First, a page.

It does have caps on the top of the forks...scratch that, ONE cap, I forgot that I lost one in a crash and stuffed a rubber ball in the left one...I'll have to take a drill to it and pull the ball out. But anyway, since it got stuck in the down position, then sprang back up once lubricated and tugged, I'm assuming it's a spring suspension. Also the bottoms of the fork are sealed, so the only way I'll be able to tell is to look down the cap like you suggested. I'll come back later with ACTUAL PHOTO'S of my bike, maybe that can help out some. I'll keep you posted.
    Attached Images Attached Images
    Last edited by gr8fzy1; 10-02-10 at 10:13 AM. Reason: Trying to remove thumbnail. Ca n't figure it out.

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    cheapo forks are just grease lubed

  6. #6
    Member gr8fzy1's Avatar
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    Okay, I managed to snap some shots of my bicycle. It's rather beaten up and I didn't know about the rust on the fork behind the rubber cuffs. But I looked at the bottoms of the shocks and they DO have drainage holes.



    Tops of the forks, debris may have gotten trapped in the lip of the rubber cuff and caused the abrasions here. Can some sanding and rust preventative paint fix this?


    Here are the bottoms of the shocks. Should I tape over/plug these holes, then fill the shocks with oil and let it sit for 24 hours? Or should I jut pour the oil and let it drain through?


    And here is a model of what I saw when I removed the caps and looked in the tops of the towers. My camera couldn't photograph that deep into the stack, so I improvised.


    Comments appreciated and needed.

  7. #7
    Senior Member BCRider's Avatar
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    Nice CAD or whatever rendering. If you can whip that sort of thing up in a quick flash you should be thinking about looking for work as a CAD operator or image illustrator.

    Anyhow looking at the damage it is obvious that the forks are totally toasted. Nothing you can do is going to make the forks functional in the way that they were intended. Sanding off the rust will just reduce the size of the stanchions and make the fork legs wobble in the lower leg bushings and generally make the front end feel like poo.

    Here's a thought. You're hard up for money so I gather getting new forks is out of the question. So since these forks are shot beyond recovery I'm going to suggest that you convert them to rigid forks. Figure out how they come apart and then replace the springs with sections of thin wall pipe that you scavenge from whereever that fits into the forks to replace the springs. Size the length of the tubes so the forks compress about 1 to 1.5 inches down in their fully open travel. While you've got things apart rip away what is left of the rubber slider boots and sand clean the rusty areas that fit down into the lower sliders. Now comes the fun part. When it's all done and you're sure that the two "spring" tubes are just right and the fork is collapsing down about 1.25 inches to replicate the static sag that the forks would have with you on the bike mix up some good grade of epoxy and work it down into the top of the slider bushings. Heating the area until it's warm will thin the epoxy to almost a water like consistency and allow it to wick into the thin gap between the stanchion tube and the bushing in the slider. Keep it warm and keep sliding the fork to aid in working it in. When it seems good then allow to cool and use the last of the epoxy to lay in a nice little fillet bead around the top. Be sure the fork is collapsed firmly against the compression "spring" tubes and allow the epoxy to cure. When it's hard you've got yourself a $5 (for the epoxy) set of rigid forks for a budget price.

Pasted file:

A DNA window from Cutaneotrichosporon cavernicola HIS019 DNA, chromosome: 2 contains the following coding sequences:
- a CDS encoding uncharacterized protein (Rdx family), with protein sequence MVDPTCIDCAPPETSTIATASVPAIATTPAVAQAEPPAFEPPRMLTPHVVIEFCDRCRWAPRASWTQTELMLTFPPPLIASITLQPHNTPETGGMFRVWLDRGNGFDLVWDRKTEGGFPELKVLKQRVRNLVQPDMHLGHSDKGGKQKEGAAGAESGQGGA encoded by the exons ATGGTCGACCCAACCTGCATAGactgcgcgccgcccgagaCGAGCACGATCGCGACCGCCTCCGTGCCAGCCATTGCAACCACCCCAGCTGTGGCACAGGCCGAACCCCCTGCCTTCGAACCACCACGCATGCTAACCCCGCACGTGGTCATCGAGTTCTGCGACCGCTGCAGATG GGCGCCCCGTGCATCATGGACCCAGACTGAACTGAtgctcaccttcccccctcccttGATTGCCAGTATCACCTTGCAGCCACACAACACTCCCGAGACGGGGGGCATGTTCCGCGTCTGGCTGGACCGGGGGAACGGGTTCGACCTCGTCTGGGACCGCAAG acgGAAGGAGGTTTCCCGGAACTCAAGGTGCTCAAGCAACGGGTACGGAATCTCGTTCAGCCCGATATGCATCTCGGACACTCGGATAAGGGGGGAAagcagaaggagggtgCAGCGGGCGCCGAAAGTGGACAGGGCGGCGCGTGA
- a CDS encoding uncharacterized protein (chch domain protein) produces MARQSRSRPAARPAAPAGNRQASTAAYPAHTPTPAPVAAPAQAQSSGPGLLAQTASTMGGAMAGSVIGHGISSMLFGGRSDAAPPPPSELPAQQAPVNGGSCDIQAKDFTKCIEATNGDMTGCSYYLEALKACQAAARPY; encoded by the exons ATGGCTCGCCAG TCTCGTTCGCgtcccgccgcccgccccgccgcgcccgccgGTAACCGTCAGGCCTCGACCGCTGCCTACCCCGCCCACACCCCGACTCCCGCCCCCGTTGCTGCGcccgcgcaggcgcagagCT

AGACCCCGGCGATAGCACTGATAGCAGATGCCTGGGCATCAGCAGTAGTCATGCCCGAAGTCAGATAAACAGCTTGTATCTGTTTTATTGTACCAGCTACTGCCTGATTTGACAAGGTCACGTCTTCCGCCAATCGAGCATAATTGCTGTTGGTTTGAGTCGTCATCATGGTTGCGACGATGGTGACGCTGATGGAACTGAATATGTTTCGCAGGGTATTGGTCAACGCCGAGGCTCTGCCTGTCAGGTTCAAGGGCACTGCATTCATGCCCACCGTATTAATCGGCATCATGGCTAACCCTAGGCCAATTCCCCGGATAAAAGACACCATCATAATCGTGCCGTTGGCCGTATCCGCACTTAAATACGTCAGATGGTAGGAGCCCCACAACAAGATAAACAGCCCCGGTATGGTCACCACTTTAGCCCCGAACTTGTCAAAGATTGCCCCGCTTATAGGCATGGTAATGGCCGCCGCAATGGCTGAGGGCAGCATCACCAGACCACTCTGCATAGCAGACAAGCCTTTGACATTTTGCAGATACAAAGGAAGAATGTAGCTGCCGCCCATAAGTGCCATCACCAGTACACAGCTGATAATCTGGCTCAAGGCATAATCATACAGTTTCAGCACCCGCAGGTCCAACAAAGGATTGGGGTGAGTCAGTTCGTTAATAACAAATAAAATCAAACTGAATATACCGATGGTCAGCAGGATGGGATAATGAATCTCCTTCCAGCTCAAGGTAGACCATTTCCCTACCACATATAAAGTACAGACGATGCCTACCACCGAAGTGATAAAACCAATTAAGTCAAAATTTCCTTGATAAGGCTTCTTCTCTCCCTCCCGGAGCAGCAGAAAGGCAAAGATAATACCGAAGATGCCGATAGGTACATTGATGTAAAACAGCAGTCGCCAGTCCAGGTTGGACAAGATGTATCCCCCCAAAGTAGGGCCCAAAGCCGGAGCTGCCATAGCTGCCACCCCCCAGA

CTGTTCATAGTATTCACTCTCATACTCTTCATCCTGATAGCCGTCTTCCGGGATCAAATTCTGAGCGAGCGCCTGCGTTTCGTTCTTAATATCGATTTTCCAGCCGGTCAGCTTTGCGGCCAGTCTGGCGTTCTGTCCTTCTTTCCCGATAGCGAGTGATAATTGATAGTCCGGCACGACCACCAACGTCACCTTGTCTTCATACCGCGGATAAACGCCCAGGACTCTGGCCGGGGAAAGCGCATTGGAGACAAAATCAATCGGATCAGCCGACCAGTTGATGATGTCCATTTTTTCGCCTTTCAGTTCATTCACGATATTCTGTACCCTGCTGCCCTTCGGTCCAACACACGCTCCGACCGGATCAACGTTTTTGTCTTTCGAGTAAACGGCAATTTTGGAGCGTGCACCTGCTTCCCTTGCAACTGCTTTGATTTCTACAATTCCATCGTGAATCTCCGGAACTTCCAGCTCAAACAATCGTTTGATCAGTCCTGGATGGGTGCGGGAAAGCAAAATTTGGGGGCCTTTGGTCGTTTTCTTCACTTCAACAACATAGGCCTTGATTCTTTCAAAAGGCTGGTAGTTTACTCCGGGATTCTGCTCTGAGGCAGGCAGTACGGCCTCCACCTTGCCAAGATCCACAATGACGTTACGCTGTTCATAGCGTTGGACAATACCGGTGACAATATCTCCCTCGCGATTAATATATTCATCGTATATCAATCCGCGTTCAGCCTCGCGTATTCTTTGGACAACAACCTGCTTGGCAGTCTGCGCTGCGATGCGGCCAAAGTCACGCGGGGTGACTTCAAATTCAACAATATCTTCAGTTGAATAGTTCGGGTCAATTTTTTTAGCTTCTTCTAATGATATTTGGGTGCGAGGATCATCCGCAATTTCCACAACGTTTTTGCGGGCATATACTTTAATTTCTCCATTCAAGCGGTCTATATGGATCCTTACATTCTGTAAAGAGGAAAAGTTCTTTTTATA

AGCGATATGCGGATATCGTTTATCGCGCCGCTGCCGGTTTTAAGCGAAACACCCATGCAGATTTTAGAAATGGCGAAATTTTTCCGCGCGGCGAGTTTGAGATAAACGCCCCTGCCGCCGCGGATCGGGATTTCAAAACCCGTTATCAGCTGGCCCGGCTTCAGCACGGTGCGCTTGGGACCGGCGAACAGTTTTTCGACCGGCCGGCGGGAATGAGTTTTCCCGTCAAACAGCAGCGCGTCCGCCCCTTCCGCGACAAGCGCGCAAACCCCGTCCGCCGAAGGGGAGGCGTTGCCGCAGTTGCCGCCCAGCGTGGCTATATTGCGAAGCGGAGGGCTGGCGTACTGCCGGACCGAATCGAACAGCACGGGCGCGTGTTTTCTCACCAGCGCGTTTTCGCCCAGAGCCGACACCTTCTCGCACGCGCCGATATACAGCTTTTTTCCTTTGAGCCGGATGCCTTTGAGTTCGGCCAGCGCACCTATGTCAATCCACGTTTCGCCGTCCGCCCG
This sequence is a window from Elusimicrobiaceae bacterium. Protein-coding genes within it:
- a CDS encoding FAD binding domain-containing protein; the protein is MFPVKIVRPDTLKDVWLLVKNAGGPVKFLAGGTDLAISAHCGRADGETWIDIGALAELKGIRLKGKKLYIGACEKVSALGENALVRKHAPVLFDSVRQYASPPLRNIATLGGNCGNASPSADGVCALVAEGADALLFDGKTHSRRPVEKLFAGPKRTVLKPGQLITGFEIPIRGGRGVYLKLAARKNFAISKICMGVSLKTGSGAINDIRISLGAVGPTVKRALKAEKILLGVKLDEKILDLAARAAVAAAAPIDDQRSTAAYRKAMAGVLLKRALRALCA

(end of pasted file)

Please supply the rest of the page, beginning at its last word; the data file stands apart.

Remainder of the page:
It's very likely that the forks will come apart if you unscrew that little cap down inside the tops of the stanchions. If nothing else the springs should come out and allow you to fit some thinwall metal tubes into their place.
    Model airplanes are cool too!.....

  8. #8
    Senior Member bikeman715's Avatar
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    you need a very long 5 MM or 6 MM Allen key to reach down there, but it not frozen in place, go ahead and remove it. turning counterclockwise. and once you do you able to remove the spring, clean it up and oil as everyone said before. try keeping the parts oil and it should last all winter.
    bikeman715

  9. #9
    Member gr8fzy1's Avatar
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    Quote Originally Posted by BCRider View Post
    Nice CAD or whatever rendering. If you can whip that sort of thing up in a quick flash you should be thinking about looking for work as a CAD operator or image illustrator.

    Anyhow looking at the damage it is obvious that the forks are totally toasted. Nothing you can do is going to make the forks functional in the way that they were intended. Sanding off the rust will just reduce the size of the stanchions and make the fork legs wobble in the lower leg bushings and generally make the front end feel like poo.